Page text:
How to Scam People With Technology: A Look at This Emerging Topic

November 14, 2023 - Ellie Gabel

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Technology has undoubtedly brought about some great changes in the world. However, there will always be some people who want to know how to scam people with technology, too. Here are some of the ways they go about it. 

Use AI to Mimic Voices 

Artificial intelligence is getting increasingly advanced. It can find patterns in data much faster than humans could without technological help. However, criminals are also working with AI to make it mimic people’s voices. Usually, they train the algorithms to replicate the voice of someone the victim knows, such as their boss or a family member. 

Learning how to scam people with technology like this could certainly pay off for someone with criminality in mind. It’s easy to imagine how panicked someone would understandably become if they heard the voice of a son or daughter on the end of the phone line, begging for money due to an emergency. 

However, that’s already happening. The Federal Trade Commission has even warned people about AI voice cloning. The guidance from that organization is to ignore the incoming conversation and hang up. After that, connect directly with the person who supposedly called and verify the story with them. That’s the only way to bypass a potential scammer and get the details from the individual who may need help.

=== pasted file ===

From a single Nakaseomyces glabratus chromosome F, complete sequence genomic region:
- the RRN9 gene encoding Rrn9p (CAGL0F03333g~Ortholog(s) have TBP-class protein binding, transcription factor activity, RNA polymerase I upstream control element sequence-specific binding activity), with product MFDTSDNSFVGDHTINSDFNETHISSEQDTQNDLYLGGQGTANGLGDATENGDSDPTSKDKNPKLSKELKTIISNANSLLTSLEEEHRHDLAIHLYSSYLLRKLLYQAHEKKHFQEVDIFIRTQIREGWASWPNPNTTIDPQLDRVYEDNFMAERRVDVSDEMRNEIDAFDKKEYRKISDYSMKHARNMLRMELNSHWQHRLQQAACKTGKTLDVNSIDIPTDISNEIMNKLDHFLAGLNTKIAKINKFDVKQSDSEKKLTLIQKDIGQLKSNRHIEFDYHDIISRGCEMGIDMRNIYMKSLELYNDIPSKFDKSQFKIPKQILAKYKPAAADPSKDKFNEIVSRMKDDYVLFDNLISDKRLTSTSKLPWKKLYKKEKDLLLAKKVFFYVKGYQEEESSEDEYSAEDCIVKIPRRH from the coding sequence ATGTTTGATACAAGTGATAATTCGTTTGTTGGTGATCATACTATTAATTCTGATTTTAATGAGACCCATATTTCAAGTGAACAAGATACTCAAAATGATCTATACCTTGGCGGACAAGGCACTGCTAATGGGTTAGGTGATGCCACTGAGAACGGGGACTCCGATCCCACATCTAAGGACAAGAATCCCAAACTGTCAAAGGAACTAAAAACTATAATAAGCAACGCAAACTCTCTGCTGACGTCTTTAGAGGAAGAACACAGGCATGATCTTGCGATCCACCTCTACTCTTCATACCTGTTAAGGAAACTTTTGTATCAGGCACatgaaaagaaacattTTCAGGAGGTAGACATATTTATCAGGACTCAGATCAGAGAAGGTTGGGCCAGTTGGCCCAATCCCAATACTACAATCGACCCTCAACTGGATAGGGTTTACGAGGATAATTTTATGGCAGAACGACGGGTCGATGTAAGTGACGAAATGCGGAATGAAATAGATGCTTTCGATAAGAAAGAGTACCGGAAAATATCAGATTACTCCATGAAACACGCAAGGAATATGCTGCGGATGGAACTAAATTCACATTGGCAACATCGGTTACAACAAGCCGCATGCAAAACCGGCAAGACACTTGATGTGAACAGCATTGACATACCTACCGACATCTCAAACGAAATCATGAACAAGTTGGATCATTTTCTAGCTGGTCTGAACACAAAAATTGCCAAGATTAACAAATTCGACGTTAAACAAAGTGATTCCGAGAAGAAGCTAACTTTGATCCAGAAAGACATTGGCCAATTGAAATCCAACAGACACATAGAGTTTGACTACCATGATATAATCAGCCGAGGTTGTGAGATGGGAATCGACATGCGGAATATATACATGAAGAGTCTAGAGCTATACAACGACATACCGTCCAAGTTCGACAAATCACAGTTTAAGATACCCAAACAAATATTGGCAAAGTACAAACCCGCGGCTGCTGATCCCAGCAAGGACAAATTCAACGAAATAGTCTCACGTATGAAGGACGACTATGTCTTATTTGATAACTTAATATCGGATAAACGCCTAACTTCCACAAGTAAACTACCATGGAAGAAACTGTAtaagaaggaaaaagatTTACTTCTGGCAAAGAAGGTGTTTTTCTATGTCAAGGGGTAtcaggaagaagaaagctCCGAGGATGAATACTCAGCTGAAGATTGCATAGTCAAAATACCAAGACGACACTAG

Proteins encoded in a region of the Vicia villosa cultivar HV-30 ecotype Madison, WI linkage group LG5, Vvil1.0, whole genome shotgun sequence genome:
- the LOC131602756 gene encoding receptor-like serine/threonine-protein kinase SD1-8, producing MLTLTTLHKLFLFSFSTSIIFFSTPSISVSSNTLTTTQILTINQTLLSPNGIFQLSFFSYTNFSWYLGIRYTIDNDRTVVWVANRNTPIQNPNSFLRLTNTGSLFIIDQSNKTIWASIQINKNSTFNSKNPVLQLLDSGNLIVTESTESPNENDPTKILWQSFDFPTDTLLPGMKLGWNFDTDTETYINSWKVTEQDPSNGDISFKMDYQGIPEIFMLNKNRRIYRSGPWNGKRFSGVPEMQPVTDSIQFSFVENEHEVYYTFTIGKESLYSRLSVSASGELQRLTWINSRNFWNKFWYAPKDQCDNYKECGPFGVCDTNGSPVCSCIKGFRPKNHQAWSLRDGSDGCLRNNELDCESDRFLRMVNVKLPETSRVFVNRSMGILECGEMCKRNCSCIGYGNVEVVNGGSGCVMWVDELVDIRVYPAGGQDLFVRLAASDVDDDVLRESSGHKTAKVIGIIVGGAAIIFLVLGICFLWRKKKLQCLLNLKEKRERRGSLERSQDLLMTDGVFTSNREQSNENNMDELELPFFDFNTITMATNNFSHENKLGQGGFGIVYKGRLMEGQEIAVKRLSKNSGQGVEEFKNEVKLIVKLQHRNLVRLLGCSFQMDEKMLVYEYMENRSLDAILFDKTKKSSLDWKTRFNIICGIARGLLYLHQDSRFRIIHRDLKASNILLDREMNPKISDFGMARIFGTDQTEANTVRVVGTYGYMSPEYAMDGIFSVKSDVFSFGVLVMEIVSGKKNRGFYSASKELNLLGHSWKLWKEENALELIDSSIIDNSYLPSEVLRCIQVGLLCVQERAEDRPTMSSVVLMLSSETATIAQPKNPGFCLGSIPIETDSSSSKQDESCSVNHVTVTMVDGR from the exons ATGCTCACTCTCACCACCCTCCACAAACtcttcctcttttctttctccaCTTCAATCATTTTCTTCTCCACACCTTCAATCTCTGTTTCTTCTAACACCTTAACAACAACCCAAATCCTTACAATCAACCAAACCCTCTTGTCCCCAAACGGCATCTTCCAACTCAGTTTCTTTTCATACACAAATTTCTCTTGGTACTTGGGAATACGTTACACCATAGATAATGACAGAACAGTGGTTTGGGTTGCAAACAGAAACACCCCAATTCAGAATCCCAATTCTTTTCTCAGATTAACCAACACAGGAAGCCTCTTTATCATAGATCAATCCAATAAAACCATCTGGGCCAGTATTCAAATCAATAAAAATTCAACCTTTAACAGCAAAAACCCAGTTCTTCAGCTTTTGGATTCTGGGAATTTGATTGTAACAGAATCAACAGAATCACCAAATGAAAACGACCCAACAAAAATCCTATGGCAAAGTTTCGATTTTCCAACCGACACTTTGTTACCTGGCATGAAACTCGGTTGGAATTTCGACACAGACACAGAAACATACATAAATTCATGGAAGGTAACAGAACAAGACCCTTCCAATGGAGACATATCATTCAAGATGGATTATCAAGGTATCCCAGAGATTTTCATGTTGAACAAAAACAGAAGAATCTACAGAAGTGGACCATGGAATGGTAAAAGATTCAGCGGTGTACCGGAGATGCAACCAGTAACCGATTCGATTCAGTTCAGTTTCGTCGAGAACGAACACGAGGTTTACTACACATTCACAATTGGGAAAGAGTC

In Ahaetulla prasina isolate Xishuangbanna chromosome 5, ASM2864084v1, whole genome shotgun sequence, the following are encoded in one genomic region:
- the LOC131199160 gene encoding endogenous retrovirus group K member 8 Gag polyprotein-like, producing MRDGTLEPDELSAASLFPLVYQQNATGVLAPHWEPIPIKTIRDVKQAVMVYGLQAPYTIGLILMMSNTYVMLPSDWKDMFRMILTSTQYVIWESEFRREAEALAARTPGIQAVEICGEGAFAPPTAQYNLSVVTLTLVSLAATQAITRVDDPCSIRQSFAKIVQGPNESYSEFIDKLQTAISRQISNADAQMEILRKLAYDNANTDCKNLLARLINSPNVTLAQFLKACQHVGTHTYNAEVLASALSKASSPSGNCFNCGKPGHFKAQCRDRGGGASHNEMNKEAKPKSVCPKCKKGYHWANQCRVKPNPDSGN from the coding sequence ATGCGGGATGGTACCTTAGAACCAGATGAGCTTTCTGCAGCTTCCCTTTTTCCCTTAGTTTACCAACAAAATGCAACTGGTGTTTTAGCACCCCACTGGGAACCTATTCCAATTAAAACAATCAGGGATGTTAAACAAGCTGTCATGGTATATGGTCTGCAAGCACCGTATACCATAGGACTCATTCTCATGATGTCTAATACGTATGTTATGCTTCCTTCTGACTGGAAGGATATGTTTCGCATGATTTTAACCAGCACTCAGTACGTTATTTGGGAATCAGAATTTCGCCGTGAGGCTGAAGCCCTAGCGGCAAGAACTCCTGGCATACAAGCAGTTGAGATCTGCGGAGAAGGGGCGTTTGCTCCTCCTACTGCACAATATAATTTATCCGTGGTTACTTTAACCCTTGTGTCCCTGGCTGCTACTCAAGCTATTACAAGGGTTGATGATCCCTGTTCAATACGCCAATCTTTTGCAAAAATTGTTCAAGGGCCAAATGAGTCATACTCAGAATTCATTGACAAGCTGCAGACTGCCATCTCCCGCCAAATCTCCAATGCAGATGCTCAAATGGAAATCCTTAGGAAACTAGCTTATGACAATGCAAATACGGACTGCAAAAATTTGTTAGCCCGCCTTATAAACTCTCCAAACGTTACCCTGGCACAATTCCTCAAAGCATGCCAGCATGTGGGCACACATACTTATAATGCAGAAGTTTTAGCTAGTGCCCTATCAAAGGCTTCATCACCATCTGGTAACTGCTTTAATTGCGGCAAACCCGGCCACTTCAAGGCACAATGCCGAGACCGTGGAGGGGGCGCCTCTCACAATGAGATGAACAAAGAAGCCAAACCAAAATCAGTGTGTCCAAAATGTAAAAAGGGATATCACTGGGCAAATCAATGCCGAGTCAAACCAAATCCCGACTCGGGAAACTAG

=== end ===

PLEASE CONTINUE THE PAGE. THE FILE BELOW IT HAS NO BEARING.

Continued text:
Prey on Older Adults Who Are Not Tech-Savvy

Scammers love to capitalize on urgency. They hope stressing how people must act immediately will result in them not thinking things through and falling for carefully planned trickery. It’s also common for people to use technology to scam victims who are less familiar with how tech has progressed over the years. More specifically, they focus on older adults who only use technology occasionally. People from that group probably don’t keep up with the latest tech scams, making it even more likely they’ll believe a criminal’s efforts. 

As parties with ill intentions learn how to scam people with technology, they often use older tactics for inspiration. Building upon those allows them to save time while still orchestrating realistic attacks. 

One example is the three-phase phantom-hacker scam, which starts with someone posing as a tech support representative. The main difference between the phantom-hacker scam and the ones that just featured someone offering to “fix” someone’s computer is that the trickery extends to more parties. 

A victim initially engages with someone pretending to be a tech support staff member. However, they’ll also talk to someone posing as a bank representative, and then, finally, someone who says they’re a government official. 

Another reason why scammers most frequently target older adults with this approach is that they have their sights set on people’s retirement or investment accounts. Those are likely to have more in them during someone’s later life phases. 

Gain People’s Trust With Psychological Manipulation

Some tech-driven scams rely on human behavior to succeed. Social engineering attacks are perfect examples. Most people are more likely to do what others want if they trust them. Once a criminal learns how to scam people with technology, they may want to take their time with each victim. 

What that often looks like within the realm of social engineering attacks is that a cybercriminal may break into someone’s internet-based systems and spend weeks or months getting to know about them and how they communicate with others. Then, they can use all the information gathered during that time to accurately impersonate someone the victim will believe.